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Miss MacKenzie

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ISBN-10: 1934648825

ISBN-13: 9781934648827

Edition: 2008

Authors: Anthony Trollope

List price: $12.95
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Description:

Miss Mackenzie (1865) by Anthony Trollope is the story of "a very unattractive old maid" as the author originally called her. But Trollope must have changed his mind in the writing, because the steadfast and sensible heroine comes across as highly sympathetic to the reader, and once again the subject of love is inescapable. Miss Mackenzie, a spinster long past her first bloom, with the sudden possibility of a fortune, is beset by suitors and personal choices. A deft exploration of money, love, and relationships by a master of sensibility, caricature, and the social mores of his time.
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Book details

List price: $12.95
Copyright year: 2008
Publisher: Norilana Books
Binding: Paperback
Pages: 428
Size: 5.75" wide x 8.75" long x 1.00" tall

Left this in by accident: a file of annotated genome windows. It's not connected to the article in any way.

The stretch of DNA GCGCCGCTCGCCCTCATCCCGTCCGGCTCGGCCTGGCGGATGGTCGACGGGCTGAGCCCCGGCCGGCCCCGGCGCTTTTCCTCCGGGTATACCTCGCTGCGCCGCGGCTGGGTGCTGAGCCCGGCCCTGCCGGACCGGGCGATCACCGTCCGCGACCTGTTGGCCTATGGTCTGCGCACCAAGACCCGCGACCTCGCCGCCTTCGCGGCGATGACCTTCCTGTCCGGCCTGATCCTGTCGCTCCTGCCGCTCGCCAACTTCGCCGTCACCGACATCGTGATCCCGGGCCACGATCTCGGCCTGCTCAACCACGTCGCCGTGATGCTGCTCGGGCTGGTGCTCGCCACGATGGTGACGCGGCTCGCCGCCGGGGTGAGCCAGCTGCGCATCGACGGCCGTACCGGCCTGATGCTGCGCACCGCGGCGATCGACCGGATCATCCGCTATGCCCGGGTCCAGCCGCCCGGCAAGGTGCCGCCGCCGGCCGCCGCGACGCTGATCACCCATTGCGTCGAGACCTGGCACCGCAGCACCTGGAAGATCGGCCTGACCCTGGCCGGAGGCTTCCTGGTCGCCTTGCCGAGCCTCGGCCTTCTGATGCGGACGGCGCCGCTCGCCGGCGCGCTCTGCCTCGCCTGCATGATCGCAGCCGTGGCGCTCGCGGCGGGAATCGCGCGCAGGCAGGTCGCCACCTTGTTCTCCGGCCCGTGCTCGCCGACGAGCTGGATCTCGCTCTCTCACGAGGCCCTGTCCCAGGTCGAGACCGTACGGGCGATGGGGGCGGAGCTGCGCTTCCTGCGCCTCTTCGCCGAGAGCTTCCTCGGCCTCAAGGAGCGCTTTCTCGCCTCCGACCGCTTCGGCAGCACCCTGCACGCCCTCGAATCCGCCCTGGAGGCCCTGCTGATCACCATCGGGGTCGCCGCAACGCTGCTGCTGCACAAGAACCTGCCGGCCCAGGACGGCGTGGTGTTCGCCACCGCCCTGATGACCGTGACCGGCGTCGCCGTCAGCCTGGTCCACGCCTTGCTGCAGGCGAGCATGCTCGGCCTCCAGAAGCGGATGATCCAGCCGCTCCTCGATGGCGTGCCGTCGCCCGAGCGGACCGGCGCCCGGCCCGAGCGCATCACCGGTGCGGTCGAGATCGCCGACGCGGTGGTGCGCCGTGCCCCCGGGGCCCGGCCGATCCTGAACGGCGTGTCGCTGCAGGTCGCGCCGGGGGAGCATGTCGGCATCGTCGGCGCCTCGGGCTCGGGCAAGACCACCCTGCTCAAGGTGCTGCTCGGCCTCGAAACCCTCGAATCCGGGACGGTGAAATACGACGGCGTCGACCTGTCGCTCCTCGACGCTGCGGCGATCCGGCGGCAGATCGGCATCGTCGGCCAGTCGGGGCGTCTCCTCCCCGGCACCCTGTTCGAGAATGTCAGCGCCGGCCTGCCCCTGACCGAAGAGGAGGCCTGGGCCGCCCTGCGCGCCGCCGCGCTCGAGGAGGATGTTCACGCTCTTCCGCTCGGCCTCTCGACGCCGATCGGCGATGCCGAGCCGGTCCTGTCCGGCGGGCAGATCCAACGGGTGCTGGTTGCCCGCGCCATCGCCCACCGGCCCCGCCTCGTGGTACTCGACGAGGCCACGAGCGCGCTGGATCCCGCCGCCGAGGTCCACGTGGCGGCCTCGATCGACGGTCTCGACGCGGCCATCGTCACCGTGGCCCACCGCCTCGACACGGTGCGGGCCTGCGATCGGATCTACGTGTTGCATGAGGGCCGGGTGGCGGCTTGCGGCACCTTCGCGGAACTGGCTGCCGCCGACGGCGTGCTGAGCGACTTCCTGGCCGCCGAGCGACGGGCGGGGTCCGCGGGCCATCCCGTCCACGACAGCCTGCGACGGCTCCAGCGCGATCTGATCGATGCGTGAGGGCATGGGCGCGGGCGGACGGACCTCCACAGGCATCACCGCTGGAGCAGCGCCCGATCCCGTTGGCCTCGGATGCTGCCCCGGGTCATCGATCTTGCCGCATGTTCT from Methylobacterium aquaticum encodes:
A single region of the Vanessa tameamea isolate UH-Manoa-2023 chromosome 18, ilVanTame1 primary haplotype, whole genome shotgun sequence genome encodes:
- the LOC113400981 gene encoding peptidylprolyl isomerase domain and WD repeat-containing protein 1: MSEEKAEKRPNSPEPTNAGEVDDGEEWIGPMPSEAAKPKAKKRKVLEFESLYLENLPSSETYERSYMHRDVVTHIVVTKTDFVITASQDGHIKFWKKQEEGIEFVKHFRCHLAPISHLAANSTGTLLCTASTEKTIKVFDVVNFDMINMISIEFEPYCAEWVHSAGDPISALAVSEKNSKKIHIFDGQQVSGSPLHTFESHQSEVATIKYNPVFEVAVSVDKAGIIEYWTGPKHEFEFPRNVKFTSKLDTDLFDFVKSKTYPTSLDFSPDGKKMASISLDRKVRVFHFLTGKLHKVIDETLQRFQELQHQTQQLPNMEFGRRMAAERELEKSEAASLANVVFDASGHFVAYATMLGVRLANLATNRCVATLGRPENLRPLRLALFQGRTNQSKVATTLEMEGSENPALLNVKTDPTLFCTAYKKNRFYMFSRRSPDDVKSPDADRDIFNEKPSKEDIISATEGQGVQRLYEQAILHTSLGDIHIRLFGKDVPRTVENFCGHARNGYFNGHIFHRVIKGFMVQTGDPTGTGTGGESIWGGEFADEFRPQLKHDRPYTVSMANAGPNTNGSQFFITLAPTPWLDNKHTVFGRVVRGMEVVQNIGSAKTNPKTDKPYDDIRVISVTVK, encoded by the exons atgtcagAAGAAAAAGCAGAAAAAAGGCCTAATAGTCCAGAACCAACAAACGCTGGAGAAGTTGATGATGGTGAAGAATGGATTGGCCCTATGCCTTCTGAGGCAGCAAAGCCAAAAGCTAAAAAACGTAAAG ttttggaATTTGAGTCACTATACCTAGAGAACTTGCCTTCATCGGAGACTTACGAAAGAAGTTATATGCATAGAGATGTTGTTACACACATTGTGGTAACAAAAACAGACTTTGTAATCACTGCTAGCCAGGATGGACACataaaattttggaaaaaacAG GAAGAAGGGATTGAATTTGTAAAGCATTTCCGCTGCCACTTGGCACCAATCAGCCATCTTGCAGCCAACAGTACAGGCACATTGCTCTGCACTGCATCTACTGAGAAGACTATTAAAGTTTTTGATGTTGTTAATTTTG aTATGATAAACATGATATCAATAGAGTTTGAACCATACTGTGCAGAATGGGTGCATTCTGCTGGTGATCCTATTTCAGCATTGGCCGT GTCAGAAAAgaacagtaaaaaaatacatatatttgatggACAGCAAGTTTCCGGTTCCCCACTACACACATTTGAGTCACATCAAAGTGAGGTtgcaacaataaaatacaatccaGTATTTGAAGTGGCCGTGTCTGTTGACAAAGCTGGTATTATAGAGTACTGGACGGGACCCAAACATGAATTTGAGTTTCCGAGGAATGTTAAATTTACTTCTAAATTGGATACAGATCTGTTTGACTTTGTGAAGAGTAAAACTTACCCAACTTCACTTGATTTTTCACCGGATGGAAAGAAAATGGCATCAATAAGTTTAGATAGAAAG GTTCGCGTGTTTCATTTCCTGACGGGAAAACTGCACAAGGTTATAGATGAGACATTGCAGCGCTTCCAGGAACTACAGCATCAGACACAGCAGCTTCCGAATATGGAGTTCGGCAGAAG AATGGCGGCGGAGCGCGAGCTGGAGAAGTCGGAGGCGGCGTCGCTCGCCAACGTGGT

Weight: 1.386
Language: English

Novelist Anthony Trollope was born in London, England on April 24, 1815. He attended many famous schools but as a large, awkward boy, he never felt in place among the aristocrats he met there. In 1834, he became a junior clerk in the General Post Office, London. He spent seven years there in poverty until his transfer, in 1841, to Banagher, Ireland as a deputy postal surveyor. He became more financially secure and in 1844, he married Rose Heseltine. He wanted to discover the reasons for Irish discontent. In 1843, he began working on his first novel The Macdermots of Ballycloran which was published in 1847. He was sent on many postal missions. He spent a year is Belfast, in 1853, then went to Donnybrook, near Dublin. He also went to Egypt, Scotland and the West Indies to finally settle outside of London, at Waltham Cross, as a surveyor general in the Post Office. At this point, he was writing constantly. Some of the writings during this time were The Noble Jilt, Barchester Towers, and The Last Chronicle of Barset. In 1867, he tried editorship of St. Paul's Magazine but soon gave up because he didn't feel suited for the job. In 1871, he went on a visit to a son in Australia. At sea, he wrote Lady Anna on the voyage out and Australia and New Zealand on the voyage back. The Autobiography was written between October 1875 and April 1876 but was not published until after his death. Suffering from asthma and possible angina pectoris, he moved to Harting Grange. He wrote three more novels during 1881 than, in 1882, went to Ireland to begin research for The Landleaguers. In November that year, he suffered a paralytic stroke and he died on December 6, 1882.